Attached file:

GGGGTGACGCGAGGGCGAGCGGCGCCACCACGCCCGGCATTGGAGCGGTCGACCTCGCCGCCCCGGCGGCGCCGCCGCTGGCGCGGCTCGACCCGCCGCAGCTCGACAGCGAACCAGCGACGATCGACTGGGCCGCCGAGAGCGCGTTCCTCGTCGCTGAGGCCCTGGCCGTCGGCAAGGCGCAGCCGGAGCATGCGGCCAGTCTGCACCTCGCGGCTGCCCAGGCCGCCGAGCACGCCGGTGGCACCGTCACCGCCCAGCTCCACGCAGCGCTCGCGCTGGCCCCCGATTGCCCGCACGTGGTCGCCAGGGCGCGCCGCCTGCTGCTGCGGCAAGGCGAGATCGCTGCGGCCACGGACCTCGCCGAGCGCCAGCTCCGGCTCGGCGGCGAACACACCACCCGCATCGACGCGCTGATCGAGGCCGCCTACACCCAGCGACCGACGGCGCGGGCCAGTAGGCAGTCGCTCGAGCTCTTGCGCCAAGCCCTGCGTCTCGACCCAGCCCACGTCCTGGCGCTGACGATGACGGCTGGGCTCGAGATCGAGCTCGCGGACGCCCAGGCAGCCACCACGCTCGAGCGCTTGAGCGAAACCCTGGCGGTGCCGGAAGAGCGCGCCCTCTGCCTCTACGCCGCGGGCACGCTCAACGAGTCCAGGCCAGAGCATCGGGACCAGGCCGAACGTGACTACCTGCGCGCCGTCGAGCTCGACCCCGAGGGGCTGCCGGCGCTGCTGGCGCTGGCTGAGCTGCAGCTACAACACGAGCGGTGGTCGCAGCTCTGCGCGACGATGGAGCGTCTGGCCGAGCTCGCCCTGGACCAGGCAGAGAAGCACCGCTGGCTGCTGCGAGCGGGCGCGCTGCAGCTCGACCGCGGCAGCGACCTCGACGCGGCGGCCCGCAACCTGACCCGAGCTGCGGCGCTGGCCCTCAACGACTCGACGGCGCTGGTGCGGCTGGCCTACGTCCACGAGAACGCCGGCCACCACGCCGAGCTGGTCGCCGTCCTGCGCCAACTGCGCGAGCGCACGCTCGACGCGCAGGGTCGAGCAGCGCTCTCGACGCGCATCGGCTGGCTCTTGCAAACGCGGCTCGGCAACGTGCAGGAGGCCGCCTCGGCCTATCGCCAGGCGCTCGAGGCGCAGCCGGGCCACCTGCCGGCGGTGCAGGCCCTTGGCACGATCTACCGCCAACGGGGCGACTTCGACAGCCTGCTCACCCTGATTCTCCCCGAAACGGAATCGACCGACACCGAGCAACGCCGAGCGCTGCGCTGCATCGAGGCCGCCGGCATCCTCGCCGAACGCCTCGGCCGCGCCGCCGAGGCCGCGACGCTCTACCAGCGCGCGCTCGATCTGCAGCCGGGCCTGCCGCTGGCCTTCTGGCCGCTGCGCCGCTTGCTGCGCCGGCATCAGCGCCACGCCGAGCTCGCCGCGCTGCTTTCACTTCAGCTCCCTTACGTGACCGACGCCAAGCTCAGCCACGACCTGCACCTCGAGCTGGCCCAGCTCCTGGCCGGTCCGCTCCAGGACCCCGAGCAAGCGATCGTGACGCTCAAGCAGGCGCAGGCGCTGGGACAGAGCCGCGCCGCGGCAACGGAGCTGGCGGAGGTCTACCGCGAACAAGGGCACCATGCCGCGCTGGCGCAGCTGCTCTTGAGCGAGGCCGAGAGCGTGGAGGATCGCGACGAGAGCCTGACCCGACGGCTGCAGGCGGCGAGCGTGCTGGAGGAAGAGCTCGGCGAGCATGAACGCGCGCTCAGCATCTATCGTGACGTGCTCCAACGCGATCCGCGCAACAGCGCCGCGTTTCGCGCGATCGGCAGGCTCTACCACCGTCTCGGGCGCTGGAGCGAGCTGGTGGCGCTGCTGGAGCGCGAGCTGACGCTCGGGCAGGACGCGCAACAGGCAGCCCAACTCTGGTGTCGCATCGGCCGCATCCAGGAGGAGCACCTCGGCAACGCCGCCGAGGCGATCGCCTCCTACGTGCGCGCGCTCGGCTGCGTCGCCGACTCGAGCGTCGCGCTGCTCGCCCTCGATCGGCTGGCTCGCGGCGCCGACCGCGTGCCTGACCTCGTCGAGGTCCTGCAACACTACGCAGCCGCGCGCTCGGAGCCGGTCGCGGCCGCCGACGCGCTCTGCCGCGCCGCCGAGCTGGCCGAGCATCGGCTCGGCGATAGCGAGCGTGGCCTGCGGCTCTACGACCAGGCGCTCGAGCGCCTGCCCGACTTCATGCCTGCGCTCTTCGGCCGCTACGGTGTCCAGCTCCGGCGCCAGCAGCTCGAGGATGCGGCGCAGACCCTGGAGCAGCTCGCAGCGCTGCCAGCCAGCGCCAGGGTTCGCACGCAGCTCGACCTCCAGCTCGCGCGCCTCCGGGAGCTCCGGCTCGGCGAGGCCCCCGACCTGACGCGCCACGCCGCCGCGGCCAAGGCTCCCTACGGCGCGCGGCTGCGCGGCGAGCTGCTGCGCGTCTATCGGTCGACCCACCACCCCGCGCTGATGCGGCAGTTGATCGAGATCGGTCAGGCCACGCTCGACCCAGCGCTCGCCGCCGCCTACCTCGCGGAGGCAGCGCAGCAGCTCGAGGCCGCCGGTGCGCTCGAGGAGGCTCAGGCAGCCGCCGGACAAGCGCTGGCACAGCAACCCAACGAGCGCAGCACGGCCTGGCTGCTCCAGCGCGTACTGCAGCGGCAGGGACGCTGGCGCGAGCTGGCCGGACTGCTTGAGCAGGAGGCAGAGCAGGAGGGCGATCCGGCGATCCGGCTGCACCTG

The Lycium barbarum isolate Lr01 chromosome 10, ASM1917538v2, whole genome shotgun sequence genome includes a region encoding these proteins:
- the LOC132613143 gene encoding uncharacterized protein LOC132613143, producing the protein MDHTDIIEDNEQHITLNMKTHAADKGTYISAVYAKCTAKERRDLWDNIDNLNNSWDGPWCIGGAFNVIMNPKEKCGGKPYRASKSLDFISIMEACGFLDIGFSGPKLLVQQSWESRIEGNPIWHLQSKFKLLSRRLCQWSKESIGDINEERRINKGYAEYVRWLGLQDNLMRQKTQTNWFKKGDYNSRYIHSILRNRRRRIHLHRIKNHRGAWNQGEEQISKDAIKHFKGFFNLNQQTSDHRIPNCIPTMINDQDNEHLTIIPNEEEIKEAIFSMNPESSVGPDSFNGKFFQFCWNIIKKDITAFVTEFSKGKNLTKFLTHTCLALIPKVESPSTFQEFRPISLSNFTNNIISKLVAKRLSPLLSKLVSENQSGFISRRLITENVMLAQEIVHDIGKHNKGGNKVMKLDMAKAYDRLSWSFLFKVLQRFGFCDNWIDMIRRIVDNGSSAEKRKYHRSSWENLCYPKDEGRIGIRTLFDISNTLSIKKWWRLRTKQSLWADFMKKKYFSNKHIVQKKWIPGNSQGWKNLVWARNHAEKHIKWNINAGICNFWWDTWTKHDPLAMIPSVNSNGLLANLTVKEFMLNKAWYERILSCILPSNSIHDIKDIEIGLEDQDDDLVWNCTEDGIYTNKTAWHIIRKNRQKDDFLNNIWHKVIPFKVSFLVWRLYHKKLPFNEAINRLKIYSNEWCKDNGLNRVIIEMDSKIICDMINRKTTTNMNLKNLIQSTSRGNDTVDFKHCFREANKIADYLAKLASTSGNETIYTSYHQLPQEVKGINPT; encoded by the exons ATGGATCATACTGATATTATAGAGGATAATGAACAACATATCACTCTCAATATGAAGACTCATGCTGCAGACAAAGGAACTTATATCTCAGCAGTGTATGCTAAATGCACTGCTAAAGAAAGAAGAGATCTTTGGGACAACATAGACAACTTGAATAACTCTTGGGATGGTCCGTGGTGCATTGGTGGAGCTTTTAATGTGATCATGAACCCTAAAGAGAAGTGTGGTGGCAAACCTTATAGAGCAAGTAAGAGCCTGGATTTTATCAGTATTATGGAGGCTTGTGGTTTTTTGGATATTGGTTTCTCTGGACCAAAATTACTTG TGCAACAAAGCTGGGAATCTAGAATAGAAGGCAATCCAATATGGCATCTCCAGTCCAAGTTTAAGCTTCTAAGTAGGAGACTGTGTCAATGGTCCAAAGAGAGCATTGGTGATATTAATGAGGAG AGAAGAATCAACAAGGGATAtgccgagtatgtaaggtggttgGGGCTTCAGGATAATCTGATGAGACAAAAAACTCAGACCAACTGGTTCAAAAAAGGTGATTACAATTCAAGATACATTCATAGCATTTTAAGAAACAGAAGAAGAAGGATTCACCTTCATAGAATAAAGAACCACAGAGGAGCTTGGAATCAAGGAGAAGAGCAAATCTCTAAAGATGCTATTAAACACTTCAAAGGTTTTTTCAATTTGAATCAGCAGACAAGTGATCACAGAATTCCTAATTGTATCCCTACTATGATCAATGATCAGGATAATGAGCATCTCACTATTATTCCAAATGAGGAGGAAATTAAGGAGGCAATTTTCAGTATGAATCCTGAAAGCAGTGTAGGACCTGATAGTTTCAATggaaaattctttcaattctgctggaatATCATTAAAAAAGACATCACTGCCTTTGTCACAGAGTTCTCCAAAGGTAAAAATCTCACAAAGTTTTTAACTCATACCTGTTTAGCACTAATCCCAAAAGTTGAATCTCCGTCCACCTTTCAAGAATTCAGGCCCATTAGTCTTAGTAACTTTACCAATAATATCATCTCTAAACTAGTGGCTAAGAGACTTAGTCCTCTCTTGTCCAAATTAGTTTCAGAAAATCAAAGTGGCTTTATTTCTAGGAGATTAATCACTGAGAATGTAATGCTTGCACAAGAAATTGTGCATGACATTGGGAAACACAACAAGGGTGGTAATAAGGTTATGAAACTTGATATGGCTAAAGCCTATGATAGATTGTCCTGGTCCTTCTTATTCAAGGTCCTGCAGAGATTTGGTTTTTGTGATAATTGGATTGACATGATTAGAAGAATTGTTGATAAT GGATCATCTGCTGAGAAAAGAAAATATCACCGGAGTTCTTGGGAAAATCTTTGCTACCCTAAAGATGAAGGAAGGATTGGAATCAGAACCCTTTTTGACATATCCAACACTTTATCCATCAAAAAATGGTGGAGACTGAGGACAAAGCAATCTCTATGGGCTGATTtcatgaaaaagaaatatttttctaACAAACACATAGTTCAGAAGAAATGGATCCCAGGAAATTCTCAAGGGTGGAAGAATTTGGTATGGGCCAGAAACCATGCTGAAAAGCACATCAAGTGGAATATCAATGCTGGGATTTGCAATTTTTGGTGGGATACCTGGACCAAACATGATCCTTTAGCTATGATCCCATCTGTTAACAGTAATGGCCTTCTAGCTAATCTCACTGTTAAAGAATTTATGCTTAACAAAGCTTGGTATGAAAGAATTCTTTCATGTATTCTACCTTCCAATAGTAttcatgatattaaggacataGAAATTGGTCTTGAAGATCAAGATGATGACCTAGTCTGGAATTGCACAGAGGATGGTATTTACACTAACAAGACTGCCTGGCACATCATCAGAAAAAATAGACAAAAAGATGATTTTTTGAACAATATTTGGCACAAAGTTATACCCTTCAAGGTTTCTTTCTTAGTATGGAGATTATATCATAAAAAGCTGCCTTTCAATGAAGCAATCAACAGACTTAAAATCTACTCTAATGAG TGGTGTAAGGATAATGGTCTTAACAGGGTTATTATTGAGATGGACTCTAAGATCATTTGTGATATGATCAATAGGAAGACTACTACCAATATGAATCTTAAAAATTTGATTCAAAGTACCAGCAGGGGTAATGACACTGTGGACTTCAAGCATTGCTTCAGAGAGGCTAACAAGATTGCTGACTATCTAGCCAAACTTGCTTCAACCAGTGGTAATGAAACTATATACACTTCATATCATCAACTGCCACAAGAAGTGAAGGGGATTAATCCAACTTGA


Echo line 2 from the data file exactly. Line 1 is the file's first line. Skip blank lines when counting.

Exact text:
The Lycium barbarum isolate Lr01 chromosome 10, ASM1917538v2, whole genome shotgun sequence genome includes a region encoding these proteins: